PROCEDURE OF THE DAY
Functional Endoscopic Sinus Surgery (FESS) is a surgical modality for some diseases of the nose and paranasal sinuses. It is a relatively recent surgical procedure that uses the help of nasal endoscopes (which make use of Hopkins rod lens telescopes): these are endoscopes which have diameters of 4mm and 2.7mm and come in varying angles of vision from 0 degrees to 30, 45, 70, 90, and 120 degrees. These provide good illumination and can be introduced into the nose after anesthetising.
It has now become the main-stay in the surgical treatment of sinusitis and nasal polyposis including fungal sinusitis: this technique of functional endoscopic sinus surgery came into existence because of pioneering work of Messerklinger and Stamberger (Graz, Austria.) Other surgeons have made additional contributions (first published in USA by Kennedy in 1985).
The surgical technique usually adopted is the Messerklinger technique.
Frontal, Maxillary, and Anterior Ethmoid sinuses drain into the middle meatus. Posterior ethmoids drain into the superior meatus. Sphenoid drains into the sphenoethmoid recess.
There are four sinuses dealt with by means of this surgery: The frontal sinus with frontal recess dissection, the maxillary by uncinectomy and antrostomy, the anterior and posterior ethmoids which require careful dissection to the skullbase and orbital lamina, and finally the sphenoid sinus which is managed via a sphenoidotomy.
One of the most accepted means of functionally enlarging the maxillary ostium is to perform an uncinectomy via the "swing door" technique. This initially removes the vertical process of the uncinate via backbiter inferiorly and sickle knife superiorly. The uncinate is swung medially and then severed at its lateral attachment. This is followed by a submucosal removal of the horizontal process of the uncinate and subsequent trimming of the mucosa to fully visualize the maxillary os.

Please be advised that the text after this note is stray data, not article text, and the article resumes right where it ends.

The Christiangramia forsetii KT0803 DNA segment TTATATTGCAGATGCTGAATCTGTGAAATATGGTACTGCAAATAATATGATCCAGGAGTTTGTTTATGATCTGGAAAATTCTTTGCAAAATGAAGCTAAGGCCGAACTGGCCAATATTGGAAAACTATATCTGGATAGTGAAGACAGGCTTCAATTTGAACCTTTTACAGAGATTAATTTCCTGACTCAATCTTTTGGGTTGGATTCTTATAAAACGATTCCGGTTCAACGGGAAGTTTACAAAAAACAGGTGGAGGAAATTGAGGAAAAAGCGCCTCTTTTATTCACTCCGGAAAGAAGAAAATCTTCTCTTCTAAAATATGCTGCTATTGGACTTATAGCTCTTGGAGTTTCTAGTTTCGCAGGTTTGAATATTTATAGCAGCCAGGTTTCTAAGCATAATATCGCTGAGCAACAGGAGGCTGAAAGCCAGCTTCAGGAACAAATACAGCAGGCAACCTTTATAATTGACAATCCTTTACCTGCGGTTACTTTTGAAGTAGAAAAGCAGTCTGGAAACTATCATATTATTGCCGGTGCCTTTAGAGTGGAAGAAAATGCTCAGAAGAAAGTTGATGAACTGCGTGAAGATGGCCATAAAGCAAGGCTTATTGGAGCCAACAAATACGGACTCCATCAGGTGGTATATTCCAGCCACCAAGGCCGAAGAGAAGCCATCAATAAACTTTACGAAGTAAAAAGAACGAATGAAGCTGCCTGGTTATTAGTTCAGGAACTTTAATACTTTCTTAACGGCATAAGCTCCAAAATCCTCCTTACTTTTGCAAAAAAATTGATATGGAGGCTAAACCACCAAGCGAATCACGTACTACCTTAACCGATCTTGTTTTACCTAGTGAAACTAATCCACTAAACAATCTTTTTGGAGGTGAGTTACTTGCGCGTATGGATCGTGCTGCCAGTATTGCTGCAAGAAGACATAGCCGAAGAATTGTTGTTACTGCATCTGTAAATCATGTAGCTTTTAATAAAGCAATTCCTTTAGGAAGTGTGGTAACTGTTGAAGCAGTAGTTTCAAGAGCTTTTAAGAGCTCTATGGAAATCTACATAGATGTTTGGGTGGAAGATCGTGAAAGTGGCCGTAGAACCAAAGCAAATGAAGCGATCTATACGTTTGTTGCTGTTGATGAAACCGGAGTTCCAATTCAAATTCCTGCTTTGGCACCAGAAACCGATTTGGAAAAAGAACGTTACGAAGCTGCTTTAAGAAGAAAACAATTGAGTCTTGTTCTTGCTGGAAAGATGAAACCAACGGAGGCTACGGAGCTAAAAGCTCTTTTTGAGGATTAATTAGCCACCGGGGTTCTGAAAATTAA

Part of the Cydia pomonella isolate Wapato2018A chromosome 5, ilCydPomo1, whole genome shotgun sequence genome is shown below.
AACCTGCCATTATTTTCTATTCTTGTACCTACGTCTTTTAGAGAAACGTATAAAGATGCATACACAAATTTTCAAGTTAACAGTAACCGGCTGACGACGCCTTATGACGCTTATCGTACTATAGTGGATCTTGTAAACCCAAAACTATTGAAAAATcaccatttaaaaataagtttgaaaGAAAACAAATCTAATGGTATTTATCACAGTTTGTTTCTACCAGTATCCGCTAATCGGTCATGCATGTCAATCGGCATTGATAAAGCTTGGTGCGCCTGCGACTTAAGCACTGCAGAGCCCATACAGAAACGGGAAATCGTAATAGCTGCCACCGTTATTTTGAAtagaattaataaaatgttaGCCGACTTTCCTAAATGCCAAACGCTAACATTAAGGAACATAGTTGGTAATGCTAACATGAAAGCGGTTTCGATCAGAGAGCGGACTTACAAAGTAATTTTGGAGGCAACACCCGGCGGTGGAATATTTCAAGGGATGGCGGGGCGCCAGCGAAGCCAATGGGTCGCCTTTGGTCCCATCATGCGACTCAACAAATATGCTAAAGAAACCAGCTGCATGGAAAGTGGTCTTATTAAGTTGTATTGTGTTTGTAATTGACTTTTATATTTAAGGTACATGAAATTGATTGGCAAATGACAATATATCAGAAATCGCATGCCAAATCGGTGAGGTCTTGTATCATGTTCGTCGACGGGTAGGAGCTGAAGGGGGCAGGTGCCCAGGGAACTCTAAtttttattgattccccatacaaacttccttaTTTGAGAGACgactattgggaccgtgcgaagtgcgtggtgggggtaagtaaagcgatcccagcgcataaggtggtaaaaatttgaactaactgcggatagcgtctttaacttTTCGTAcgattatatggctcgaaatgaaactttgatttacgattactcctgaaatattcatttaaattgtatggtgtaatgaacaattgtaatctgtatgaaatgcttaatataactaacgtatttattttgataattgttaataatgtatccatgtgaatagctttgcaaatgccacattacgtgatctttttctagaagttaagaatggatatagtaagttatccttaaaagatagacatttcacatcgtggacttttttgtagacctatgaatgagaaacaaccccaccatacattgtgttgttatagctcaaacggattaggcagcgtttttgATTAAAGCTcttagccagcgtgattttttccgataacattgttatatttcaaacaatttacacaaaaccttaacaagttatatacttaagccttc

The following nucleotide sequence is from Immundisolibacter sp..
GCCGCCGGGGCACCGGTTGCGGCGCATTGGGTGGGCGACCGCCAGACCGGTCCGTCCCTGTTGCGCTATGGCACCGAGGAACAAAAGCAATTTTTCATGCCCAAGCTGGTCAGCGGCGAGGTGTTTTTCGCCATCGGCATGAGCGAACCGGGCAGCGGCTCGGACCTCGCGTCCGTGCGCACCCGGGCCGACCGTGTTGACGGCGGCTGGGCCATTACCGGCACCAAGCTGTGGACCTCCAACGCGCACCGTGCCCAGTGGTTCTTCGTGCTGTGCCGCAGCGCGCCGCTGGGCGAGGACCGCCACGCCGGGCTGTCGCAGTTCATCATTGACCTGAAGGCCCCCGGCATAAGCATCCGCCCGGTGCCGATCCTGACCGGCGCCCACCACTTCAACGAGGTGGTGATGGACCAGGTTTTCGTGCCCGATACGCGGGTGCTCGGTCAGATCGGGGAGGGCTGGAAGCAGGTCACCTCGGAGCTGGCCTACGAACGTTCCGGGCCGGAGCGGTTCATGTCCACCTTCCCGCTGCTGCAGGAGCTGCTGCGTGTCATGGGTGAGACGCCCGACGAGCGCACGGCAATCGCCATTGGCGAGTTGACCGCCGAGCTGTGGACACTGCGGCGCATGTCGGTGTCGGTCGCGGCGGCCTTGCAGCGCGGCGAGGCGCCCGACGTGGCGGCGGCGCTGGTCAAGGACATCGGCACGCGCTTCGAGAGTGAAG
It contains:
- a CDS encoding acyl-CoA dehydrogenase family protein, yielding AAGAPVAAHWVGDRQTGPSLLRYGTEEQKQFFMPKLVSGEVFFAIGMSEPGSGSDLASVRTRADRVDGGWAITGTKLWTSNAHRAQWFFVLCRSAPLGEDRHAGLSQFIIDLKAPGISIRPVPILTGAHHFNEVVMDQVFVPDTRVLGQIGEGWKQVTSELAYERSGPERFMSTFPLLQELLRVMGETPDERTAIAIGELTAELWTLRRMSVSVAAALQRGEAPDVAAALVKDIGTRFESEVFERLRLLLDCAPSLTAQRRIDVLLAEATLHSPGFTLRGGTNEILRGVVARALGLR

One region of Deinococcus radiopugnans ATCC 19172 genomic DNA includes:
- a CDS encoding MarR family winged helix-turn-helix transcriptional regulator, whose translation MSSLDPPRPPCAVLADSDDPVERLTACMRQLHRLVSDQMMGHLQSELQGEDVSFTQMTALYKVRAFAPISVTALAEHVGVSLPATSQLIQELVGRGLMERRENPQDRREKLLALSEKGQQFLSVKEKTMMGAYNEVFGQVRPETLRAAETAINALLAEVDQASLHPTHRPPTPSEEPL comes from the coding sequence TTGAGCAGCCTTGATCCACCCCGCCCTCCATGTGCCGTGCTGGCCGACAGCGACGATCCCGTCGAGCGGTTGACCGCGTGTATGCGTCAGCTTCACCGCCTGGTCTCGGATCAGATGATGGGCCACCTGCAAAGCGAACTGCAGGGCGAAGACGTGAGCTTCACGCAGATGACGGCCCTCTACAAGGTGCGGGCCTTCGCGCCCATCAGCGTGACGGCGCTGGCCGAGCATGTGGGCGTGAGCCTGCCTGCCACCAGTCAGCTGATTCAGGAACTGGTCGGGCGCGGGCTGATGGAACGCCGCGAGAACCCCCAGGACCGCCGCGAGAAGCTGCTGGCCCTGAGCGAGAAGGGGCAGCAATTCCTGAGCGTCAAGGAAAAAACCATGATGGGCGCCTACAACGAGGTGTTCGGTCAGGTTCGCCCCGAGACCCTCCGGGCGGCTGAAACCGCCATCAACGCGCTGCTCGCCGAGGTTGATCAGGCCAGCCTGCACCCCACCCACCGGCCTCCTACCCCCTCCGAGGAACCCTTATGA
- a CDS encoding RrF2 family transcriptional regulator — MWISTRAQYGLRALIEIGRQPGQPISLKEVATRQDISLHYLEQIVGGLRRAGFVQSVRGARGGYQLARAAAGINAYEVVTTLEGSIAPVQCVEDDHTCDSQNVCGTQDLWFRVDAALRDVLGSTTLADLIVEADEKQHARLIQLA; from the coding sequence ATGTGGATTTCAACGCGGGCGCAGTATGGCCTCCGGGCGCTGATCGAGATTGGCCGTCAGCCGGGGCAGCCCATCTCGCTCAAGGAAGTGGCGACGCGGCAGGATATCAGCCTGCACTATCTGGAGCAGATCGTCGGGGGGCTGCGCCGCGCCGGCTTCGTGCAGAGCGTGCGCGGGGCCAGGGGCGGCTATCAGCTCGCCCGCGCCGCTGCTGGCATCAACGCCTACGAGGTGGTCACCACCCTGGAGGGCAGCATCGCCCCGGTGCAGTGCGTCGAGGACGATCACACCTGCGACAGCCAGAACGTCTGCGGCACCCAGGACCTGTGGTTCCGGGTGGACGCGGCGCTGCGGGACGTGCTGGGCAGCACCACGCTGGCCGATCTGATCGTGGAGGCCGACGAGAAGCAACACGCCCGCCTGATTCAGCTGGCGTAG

Controversy exists as to whether or not the maxillary ostium should be enlarged or not depending on the disease status of the maxillary sinus. However, the medical literature would support a wide antrostomy and complete clearance down to healthy mucosa if fungal mucin is present within the sinus. In this circumstance, the ostium is enlarged superiorly to orbital floor and posteriorly to posterior fontanelle to allow wide access for clearance.
Complete maxillary debridement can be accomplished via either trans-ostial clearance which can be quite tedious. A newer technique, canine fossa trephination, can accomplish this same task faster and with few side effects.
More recently, the paranasal sinuses have been found to be a relatively low-morbidity approach to selected tumors of the anterior and posterior cranial fossa.
Endoscopic access to pituitary tumors has been found to be quite useful as well. Using endoscopes for hypophysectomy allows excellent visualization within the sella and more complete tumor removal than would be available via microsurgical technique.
This can be divided into: 1. approaches to the anterior cranial fossa 2. approaches to the mid cranial fossa 3. approaches to the posterior cranial fossa 4. access to the infratemporal fossa (incl. pterygopalatine fissure) 5. access to the sella turcica 6. orbital access 7. optic nerve access
Word of Caution
Extreme care is required with this surgery due to the paranasal sinus' proximity to the orbits, brain, internal carotid arteries, and optic nerves. However, even with these possible serious risks, there are many benefits to be reaped by a patient with appropriate indications from a well-performed ESS. As the degree of difficulty increases with these surgeries, a surgeon with appropriate experience must be present to manage the procedure. This is especially true in approaches to neurosurgical procedures.
Planum Sphenoidale marks the posterior limit of the anterior skull base. This bony structure is the plane created by the medial confluence of the lesser wing of the sphenoid bone.
Fovea Ethmoidalis is the true roof of the ethmoid cavities and the bony marker of the skull base. It extends from the orbital lamellae laterally to the lateral lamella of the cribriform medially.